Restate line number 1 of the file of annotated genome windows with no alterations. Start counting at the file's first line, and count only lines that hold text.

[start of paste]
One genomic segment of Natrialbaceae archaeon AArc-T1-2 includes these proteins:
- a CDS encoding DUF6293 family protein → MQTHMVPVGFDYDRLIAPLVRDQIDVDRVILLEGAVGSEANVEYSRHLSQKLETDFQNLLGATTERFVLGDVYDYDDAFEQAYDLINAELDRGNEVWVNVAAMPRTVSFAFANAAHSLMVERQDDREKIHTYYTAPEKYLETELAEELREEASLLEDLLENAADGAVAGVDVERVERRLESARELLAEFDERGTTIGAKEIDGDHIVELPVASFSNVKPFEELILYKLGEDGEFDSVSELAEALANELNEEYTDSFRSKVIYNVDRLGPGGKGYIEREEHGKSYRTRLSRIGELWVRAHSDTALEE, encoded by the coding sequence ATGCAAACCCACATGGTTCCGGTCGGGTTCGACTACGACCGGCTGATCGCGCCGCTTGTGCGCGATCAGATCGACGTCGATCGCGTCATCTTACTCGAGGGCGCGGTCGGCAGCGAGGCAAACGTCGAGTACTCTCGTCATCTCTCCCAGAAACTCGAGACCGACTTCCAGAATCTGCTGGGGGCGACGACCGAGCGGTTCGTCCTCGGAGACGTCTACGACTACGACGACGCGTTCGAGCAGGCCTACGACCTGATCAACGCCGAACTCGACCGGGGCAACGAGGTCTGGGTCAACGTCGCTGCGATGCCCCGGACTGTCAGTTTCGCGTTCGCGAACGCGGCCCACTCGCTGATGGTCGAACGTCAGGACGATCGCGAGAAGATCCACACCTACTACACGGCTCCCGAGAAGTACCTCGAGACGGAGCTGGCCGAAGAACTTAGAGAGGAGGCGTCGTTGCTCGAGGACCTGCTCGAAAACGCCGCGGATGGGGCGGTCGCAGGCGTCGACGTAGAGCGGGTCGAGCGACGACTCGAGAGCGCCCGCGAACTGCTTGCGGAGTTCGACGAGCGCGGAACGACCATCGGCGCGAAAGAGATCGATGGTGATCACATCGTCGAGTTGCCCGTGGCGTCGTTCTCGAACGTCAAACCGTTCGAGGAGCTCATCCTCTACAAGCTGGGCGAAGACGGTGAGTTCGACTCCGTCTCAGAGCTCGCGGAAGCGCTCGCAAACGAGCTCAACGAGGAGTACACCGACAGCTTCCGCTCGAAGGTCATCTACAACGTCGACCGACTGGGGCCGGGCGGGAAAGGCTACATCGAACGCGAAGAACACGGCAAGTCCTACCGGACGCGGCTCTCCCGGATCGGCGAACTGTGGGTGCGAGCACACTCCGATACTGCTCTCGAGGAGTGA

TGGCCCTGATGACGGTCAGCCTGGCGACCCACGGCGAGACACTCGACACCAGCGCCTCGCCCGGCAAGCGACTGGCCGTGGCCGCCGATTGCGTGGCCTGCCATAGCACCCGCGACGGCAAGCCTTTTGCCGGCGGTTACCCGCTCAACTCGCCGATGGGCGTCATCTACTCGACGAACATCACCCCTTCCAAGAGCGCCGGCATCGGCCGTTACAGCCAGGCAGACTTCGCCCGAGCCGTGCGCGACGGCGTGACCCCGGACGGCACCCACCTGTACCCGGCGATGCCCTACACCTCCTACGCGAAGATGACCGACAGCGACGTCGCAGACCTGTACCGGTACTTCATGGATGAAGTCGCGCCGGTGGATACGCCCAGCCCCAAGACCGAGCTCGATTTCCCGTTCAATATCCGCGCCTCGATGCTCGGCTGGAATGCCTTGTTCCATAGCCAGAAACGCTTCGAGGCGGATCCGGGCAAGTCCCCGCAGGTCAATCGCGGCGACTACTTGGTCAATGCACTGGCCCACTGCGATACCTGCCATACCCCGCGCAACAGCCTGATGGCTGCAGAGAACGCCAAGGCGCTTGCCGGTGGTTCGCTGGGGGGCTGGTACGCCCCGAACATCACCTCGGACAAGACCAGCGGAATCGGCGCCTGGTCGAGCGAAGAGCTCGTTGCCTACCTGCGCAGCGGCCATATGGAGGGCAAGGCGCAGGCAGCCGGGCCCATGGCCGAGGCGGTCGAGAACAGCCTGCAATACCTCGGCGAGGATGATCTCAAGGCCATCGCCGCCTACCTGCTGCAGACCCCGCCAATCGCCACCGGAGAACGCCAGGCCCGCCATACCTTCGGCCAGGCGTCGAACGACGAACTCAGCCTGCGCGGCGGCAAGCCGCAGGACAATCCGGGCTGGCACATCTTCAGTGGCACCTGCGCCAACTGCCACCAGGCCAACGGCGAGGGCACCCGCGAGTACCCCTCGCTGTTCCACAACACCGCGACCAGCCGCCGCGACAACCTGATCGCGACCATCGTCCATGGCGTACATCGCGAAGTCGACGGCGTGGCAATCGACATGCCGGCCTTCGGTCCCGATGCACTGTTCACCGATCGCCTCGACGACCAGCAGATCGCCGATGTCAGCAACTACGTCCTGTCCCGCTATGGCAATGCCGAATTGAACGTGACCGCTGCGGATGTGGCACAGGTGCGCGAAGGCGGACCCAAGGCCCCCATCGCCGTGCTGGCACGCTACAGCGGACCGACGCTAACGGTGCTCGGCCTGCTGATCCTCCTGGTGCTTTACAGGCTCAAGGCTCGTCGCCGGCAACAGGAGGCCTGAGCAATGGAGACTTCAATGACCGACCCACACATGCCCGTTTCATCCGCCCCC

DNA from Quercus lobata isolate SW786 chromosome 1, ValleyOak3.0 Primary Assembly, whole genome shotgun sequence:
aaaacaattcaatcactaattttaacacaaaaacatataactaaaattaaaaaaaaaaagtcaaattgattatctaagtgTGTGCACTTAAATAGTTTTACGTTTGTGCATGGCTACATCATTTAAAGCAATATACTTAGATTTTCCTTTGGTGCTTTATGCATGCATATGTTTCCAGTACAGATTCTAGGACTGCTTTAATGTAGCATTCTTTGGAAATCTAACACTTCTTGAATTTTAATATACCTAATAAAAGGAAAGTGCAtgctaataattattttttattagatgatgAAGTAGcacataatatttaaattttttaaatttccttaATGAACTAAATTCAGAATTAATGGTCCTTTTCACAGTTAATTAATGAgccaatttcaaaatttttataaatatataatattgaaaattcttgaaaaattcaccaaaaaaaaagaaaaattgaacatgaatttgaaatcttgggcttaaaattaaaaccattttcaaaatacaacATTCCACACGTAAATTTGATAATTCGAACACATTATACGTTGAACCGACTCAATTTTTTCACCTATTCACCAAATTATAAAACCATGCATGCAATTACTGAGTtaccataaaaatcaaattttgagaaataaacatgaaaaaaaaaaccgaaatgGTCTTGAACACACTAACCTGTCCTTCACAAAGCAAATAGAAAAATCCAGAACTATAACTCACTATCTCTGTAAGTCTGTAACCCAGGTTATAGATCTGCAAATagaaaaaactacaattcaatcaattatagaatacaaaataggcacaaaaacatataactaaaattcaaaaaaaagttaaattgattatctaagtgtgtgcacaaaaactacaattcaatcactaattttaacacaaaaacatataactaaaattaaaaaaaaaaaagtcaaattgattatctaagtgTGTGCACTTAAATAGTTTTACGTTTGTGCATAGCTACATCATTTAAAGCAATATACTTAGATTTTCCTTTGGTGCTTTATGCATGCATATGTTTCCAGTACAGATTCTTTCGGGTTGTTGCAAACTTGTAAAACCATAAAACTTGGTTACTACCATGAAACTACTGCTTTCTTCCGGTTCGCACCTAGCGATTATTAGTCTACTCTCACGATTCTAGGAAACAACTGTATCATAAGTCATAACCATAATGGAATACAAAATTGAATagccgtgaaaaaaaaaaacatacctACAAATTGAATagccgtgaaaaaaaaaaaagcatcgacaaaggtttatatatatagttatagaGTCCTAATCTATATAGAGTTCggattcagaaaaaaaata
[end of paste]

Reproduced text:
One genomic segment of Natrialbaceae archaeon AArc-T1-2 includes these proteins: